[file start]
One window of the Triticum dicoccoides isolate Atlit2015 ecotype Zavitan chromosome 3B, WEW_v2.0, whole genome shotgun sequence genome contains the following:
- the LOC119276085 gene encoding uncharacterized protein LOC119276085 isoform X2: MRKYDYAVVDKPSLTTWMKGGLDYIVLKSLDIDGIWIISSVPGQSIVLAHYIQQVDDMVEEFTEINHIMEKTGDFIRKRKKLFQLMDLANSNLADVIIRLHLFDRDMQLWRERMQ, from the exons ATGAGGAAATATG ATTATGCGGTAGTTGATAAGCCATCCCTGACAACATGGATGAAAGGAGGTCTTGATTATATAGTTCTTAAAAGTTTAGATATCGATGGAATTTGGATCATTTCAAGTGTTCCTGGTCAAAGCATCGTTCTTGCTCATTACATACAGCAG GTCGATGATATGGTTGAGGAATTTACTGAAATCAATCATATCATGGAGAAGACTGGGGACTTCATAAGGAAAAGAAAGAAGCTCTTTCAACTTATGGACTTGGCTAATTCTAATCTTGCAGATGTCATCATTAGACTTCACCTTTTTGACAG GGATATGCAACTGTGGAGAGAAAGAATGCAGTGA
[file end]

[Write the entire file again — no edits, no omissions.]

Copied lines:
One window of the Triticum dicoccoides isolate Atlit2015 ecotype Zavitan chromosome 3B, WEW_v2.0, whole genome shotgun sequence genome contains the following:
- the LOC119276085 gene encoding uncharacterized protein LOC119276085 isoform X2: MRKYDYAVVDKPSLTTWMKGGLDYIVLKSLDIDGIWIISSVPGQSIVLAHYIQQVDDMVEEFTEINHIMEKTGDFIRKRKKLFQLMDLANSNLADVIIRLHLFDRDMQLWRERMQ, from the exons ATGAGGAAATATG ATTATGCGGTAGTTGATAAGCCATCCCTGACAACATGGATGAAAGGAGGTCTTGATTATATAGTTCTTAAAAGTTTAGATATCGATGGAATTTGGATCATTTCAAGTGTTCCTGGTCAAAGCATCGTTCTTGCTCATTACATACAGCAG GTCGATGATATGGTTGAGGAATTTACTGAAATCAATCATATCATGGAGAAGACTGGGGACTTCATAAGGAAAAGAAAGAAGCTCTTTCAACTTATGGACTTGGCTAATTCTAATCTTGCAGATGTCATCATTAGACTTCACCTTTTTGACAG GGATATGCAACTGTGGAGAGAAAGAATGCAGTGA